Cian is showing a lot of interest in farm animal books, with us reading his selection on loop every day. He hadn’t played with our small world farm animals before, so I decided to combine them with some taste safe messy play.


  • Tray
  • Hot chocolate powder
  • Natural yoghurt
  • Farm yard animals


I put some hot chocolate in the centre of the tray, then poured the yoghurt around the edge. I placed the tray in the bath and gave Cian a spoon to explore the tray. At first he just poked the hot chocolate with the spoon, then he started to mix the two together.

Once he’d mixed the yoghurt and hot chocolate in to a paste, I added some water and gave Cian the animals. He put them all in the ‘mud’, then used the spoon to try and pour mud over them.

I stood all the animals up and he giggled away as he knocked them back down.

Cian tipped the mud in to the bottom of the bath for some real messy play. He enjoyed squelching the mud and rubbing his hands in it. He then stood up (I helped to support him as messy play gets slippy in the bath) and stamped around and dragged his feet through the mixture to make toe prints. As I added water to the bath, it changed the consistency of the mud adding to the sensory exploration.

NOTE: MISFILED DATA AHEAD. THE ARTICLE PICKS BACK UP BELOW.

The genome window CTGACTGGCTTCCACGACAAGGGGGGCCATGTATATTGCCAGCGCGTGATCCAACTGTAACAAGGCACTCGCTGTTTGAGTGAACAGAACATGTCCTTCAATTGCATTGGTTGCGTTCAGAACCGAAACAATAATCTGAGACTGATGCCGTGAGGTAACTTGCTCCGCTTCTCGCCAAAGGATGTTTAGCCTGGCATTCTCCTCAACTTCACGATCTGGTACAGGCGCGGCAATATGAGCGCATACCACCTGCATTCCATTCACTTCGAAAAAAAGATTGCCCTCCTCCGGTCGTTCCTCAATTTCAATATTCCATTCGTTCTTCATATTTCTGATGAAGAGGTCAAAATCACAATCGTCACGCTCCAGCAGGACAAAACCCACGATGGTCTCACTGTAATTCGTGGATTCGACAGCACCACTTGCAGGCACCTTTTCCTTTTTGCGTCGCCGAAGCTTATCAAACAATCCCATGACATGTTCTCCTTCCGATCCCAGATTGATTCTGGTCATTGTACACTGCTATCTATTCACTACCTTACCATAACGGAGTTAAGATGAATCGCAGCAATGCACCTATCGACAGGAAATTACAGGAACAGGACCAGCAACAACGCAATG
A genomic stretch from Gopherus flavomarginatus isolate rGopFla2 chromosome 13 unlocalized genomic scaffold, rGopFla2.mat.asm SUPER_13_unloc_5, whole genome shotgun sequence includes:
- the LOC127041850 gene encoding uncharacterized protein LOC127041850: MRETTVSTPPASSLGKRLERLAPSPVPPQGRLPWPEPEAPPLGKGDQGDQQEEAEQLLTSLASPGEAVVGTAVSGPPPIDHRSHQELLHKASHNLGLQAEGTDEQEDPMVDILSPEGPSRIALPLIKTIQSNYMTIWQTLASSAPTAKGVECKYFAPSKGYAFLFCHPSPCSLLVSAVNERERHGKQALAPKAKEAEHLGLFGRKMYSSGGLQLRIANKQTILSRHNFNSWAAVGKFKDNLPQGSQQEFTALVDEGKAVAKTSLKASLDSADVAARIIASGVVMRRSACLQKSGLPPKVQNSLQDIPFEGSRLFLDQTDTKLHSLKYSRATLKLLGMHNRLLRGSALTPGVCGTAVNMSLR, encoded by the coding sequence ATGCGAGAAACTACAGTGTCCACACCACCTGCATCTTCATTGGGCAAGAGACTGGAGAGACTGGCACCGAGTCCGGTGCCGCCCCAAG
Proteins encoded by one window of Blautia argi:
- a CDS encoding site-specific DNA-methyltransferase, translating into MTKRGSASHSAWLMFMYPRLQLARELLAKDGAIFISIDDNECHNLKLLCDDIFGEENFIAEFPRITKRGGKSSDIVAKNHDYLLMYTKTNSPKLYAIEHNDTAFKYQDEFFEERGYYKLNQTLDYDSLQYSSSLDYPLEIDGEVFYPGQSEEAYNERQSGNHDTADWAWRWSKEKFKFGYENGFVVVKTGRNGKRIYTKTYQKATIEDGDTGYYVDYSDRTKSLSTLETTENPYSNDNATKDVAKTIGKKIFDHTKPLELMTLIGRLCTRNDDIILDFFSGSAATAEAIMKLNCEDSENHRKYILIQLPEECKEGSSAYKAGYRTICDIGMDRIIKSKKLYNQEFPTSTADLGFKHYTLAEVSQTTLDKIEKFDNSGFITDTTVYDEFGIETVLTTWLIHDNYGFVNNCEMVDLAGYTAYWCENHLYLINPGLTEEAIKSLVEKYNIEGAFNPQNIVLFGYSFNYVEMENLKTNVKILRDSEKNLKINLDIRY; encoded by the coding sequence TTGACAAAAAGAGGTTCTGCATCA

When there was enough water for the farm animals to float, Cian picked them up silently, examining each one in turn.

He then handed the animals to me one at a time, so I asked him what sound they all made.

After making the animal sounds together, Cian went back to playing independently. This time he was making the animals “talk’ to each other. In the video below you can hear the “Baa”, “Neigh” and “Eeyore”.

There was lots of splashing.

To finish off, we emptied out the ‘muddy’ water and replaced it with clean water. I filled the tray of animals up with soapy water and gave Cian a nail brush to clean the animals. He was still making the animal sounds as he played.

DfES Outcomes for EYFS (2013)

Communication and language

Listening and attention (16 to 26 months)

  • Selects familiar objects by name and will go and find objects when asked, or identify objects from a group.
  • Understands simple sentences (e.g. ‘Throw the ball’.)

Speaking (8 to 20 months)

  • Uses sounds in play, e.g. ‘brmmm’ for toy car.

Physical Development

Moving and handling (8 to 20 months)

  • Enjoys the sensory experience of making marks in damp sand, paste or paint.
  • Passes toys from one hand to the other.

Personal, social and emotional development

Self-confidence and self-awareness (16 to 26 months)

  • Gradually able to engage in pretend play with toys (supports children to understand their own thinking may be different from others).


Shape, space and measures (16 to 20 months)

  • Enjoys filling and emptying containers.

Understanding the world

The world (16 – 26 months)

  • Explores objects by linking together different approaches: shaking, hitting, looking, feeling, tasting, mouthing, pulling, turning and poking.

The world (22 – 36 months)

  • Enjoys playing with small-world models such as a farm, a garage, or a train track.

Expressive arts and design

Exploring and using media and materials (8 to 20 months)

  • Explores and experiments with a range of media through sensory exploration, and using whole body.